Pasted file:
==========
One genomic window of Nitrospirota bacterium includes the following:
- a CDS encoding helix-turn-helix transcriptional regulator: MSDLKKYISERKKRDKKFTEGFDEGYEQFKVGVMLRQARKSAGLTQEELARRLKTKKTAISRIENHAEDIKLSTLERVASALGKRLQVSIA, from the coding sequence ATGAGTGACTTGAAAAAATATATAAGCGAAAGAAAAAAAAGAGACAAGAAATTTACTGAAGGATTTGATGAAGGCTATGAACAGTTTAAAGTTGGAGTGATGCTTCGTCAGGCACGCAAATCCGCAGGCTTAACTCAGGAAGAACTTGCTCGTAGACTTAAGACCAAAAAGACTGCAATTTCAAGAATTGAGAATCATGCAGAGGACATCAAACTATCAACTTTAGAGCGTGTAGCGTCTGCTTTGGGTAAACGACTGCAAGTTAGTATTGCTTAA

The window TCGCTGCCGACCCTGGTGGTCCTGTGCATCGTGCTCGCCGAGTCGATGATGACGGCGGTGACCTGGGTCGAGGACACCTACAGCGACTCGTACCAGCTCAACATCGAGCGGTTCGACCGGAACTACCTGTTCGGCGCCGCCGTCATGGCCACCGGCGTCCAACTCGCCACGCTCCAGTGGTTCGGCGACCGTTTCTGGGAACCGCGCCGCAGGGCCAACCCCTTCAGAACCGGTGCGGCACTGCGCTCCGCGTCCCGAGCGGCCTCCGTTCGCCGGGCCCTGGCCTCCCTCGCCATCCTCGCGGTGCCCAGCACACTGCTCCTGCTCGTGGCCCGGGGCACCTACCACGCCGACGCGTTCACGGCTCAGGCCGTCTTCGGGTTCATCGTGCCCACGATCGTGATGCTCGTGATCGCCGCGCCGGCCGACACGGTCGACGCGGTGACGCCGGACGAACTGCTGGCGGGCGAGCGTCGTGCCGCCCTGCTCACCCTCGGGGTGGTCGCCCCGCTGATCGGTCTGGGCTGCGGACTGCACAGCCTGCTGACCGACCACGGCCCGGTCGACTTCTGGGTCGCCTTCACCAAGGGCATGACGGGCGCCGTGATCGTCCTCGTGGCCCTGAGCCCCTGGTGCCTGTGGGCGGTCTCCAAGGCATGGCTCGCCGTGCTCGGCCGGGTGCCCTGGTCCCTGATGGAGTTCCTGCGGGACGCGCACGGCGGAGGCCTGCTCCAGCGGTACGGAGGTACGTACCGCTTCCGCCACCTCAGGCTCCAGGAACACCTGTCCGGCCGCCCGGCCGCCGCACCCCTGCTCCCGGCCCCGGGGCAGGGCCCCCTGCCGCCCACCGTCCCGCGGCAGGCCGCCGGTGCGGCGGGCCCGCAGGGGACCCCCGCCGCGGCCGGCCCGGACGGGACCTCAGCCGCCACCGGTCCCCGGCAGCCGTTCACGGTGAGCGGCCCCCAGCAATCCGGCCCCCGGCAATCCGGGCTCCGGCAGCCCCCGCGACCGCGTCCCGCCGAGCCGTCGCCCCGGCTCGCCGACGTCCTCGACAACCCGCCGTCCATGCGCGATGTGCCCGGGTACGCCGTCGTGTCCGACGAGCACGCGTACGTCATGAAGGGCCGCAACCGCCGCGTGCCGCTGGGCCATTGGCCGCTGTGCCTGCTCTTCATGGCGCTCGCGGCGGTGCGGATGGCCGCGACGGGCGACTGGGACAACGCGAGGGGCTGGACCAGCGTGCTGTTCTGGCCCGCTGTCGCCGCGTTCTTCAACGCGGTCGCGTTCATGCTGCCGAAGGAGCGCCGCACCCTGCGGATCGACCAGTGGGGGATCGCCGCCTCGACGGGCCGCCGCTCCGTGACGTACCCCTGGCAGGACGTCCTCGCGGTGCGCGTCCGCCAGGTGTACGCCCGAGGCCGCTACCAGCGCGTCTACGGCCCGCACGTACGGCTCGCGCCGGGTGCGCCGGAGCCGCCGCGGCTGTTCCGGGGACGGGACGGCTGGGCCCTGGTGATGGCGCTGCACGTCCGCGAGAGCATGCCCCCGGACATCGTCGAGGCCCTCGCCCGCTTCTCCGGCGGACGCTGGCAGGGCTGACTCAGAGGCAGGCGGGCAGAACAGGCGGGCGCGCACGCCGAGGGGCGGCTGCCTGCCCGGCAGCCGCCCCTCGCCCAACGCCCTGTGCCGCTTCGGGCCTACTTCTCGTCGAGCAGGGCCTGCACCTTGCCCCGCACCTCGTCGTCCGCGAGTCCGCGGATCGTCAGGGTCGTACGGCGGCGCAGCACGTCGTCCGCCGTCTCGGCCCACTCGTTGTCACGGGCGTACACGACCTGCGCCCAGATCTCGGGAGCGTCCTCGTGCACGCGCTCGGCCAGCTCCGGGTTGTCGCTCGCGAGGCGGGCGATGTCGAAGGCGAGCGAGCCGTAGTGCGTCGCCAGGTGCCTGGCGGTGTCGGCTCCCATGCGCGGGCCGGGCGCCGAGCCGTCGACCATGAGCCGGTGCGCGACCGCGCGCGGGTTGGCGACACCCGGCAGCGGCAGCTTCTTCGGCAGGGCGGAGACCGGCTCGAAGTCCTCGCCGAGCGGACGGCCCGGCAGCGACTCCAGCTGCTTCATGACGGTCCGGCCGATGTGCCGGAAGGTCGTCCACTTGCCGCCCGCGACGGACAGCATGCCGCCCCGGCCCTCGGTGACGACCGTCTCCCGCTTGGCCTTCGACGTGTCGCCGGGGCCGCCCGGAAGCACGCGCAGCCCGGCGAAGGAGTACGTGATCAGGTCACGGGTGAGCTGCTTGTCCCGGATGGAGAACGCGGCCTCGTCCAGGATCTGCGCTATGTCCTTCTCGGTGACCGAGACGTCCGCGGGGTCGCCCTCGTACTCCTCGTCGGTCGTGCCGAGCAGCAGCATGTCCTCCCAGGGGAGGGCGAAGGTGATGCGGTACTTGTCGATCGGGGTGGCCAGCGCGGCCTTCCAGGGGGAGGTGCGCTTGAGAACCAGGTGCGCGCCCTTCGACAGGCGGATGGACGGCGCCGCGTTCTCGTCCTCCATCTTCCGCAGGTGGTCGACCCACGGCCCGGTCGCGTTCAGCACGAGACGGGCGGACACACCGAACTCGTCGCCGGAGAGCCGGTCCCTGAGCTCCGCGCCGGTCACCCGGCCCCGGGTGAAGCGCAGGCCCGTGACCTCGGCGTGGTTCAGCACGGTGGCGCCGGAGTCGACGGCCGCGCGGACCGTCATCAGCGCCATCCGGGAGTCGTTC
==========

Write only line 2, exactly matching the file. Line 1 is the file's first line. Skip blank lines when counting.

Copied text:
- a CDS encoding helix-turn-helix transcriptional regulator: MSDLKKYISERKKRDKKFTEGFDEGYEQFKVGVMLRQARKSAGLTQEELARRLKTKKTAISRIENHAEDIKLSTLERVASALGKRLQVSIA, from the coding sequence ATGAGTGACTTGAAAAAATATATAAGCGAAAGAAAAAAAAGAGACAAGAAATTTACTGAAGGATTTGATGAAGGCTATGAACAGTTTAAAGTTGGAGTGATGCTTCGTCAGGCACGCAAATCCGCAGGCTTAACTCAGGAAGAACTTGCTCGTAGACTTAAGACCAAAAAGACTGCAATTTCAAGAATTGAGAATCATGCAGAGGACATCAAACTATCAACTTTAGAGCGTGTAGCGTCTGCTTTGGGTAAACGACTGCAAGTTAGTATTGCTTAA